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The first Retina notebook computer

Apple 15-inch MacBook Pro with Retina Display leads the way

As rumoured, Apple has launched a range of notebooks that change the game. A refresh has washed across the entire Mac portable line – the 13in and 15in MacBook Pro, the 11in and 13in MacBook Air – easing in Intel Ivy Bridge mobile processors, USB 3.0 ports and faster graphics.  

Read the specifications of the Apple MacBook Air (2012).

And standing aloft from these running updates to existing models comes the 15-inch MacBook Pro with Retina Display.

This is a new design, the chassis slimmed to 18mm, weight shaved to 2.03kg, yet packing some of the fastest Intel quad-core silicon you can find.

Read the specifications of the Apple MacBook Pro with Retina Display.

No doubt it’s a thing of beauty, the solid aluminium bodywork remilled now to accomodate two Thunderbolt ports, two USB 3.0 and HDMI video out. And now just 18mm thick.

That extra Thunderbolt will come in handy if you need FireWire or ethernet – adaptors will be needed for these connections for the 15-inch MacBook Pro with Retina Display, which lacks both.

Talkin' 'bout a Retina-ution...

The display is the thing. Laptop screen graphics have been put in the shade by a recent advance pioneered by the iPhone and now the iPad, the so-called Retina display.

A Retina display packs pixels so tightly that text and images are painted precisely, free of any matrix of pinpoint light elements that make up the familiar LCD. In the case of the 15-inch MacBook Pro with Retina Display, that display renders at 220ppi.

15-inch MacBook Pro with Retina Display

The Apple 15-inch MacBook Pro with Retina Display breaks through the screen barrier with a 220ppi IPS panel

Backing this extreme definition, 2880 x 1800 pixel’s-worth of resolution, is an IPS panel to promise accurate colour rendering and exceptional visibility when viewed from any angle.

But the visual impression you’ll get looking at this panel with its HiDPI mode engaged will be that of a 1440 x 900-pixel display, the same as that already in use on the 15in MacBook Pro. Only with the clarity of a printed photograph.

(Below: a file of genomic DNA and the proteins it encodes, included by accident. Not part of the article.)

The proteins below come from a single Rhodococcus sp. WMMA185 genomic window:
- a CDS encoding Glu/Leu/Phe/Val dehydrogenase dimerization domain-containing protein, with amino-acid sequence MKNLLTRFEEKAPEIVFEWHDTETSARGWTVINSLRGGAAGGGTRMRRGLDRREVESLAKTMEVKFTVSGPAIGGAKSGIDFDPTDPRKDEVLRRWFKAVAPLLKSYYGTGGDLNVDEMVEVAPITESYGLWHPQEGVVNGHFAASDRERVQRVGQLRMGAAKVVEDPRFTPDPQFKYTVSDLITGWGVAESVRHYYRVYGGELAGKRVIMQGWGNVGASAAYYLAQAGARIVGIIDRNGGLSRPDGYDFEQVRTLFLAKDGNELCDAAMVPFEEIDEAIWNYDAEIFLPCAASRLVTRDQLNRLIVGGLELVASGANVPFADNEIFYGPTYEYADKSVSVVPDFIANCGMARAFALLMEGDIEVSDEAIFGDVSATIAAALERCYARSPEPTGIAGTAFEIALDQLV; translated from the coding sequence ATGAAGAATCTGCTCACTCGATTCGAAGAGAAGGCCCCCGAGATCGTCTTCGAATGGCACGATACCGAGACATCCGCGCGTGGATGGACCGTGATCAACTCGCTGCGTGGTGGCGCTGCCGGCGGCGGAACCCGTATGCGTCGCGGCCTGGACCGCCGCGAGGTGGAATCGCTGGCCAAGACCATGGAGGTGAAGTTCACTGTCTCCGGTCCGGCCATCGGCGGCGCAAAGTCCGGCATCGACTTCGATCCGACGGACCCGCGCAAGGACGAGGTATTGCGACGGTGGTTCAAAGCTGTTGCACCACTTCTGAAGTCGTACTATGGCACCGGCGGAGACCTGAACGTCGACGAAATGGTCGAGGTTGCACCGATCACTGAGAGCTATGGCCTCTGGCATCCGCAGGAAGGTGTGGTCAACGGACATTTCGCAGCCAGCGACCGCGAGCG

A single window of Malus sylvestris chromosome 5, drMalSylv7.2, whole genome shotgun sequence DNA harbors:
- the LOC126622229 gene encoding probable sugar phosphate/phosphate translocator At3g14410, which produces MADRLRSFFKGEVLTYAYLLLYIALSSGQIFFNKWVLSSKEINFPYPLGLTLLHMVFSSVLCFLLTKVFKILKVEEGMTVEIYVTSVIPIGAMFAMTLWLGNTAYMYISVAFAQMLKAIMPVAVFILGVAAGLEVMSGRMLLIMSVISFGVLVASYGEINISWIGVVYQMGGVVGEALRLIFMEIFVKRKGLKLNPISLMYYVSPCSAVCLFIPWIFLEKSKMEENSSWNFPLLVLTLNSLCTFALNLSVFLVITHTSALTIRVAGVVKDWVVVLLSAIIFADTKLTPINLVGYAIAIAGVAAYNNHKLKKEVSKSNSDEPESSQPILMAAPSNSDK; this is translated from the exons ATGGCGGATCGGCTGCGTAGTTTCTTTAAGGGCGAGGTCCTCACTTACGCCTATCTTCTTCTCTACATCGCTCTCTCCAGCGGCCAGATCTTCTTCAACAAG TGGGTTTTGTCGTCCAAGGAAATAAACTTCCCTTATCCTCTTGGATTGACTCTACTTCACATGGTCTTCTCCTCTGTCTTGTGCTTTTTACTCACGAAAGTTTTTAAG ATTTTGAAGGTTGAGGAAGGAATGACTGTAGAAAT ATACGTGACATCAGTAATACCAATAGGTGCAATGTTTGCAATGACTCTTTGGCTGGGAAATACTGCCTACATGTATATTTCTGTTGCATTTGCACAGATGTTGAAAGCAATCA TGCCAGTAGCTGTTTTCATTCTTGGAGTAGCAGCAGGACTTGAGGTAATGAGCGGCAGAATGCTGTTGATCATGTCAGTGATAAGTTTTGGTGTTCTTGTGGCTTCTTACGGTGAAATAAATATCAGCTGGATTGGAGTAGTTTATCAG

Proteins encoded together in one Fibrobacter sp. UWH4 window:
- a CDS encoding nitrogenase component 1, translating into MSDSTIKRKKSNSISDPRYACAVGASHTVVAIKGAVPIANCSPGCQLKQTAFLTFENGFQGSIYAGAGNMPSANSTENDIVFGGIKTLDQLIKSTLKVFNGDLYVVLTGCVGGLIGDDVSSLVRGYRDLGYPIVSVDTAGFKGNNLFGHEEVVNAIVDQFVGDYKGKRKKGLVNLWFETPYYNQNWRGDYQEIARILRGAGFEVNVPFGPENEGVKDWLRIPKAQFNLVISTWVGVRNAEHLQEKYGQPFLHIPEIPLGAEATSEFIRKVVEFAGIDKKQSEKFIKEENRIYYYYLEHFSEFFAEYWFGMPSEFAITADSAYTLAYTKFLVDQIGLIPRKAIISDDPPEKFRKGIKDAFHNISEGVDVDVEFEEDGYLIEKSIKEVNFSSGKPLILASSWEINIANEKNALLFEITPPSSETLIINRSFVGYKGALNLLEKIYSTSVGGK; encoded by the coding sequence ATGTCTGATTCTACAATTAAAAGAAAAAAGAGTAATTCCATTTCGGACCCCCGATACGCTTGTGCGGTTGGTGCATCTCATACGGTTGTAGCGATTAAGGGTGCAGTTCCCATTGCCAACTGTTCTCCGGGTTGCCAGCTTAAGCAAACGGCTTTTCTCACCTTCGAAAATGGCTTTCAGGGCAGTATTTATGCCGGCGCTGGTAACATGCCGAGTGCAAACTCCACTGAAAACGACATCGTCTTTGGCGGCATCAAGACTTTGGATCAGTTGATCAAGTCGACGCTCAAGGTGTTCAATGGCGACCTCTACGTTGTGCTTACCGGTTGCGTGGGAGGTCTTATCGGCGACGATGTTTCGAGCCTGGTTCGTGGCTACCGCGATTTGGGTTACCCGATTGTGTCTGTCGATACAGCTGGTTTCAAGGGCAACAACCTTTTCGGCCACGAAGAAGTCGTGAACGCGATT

What remains to be seen is how well the new panel can combat reflections. The previous generation of Unibody MacBook Pro came fitted with a glass panel over the LCD, introducing glare when viewed in any lighting condition short of a darkened room.  

The MacBook Pro with Retina Display takes a different approach, integrating the component screen layers right inside the Unibody’s lid frame. As Jony Ive describes it:

‘By building the layers of the display into the Unibody, we actually eliminated the need for a separate cover glass.’

Mind you, a long run of perfectly nice matt anti-glare screens on laptops suggests that that cover glass was never essential anyway, and has only ever been a hindrance to screen legibility. 

15-inch MacBook Pro with Retina Display 

Extreme resolution and in-plane switching LCD technology promises a dream screen. But will it reflect?

At the WWDC 2012 Keynote that launched the 15-inch MacBook Pro with Retina Display, Apple’s Vice President of Marketing Phil Schiller also suggested that this display would suffer 75% less glare than previous glossy screens.

Screen quality continues to be an issue with modern laptops, an example being recent Ultrabook models that have commonly exhibited limited colour gamut and shockingly bad viewing angles.  

In one fell swoop, Apple seems to have answered the prayers of those looking for grown-up technology applied to the most important visual component of the laptop.

Watch out for our full review of the 15-inch MacBook Pro with Retina Display, coming soon.

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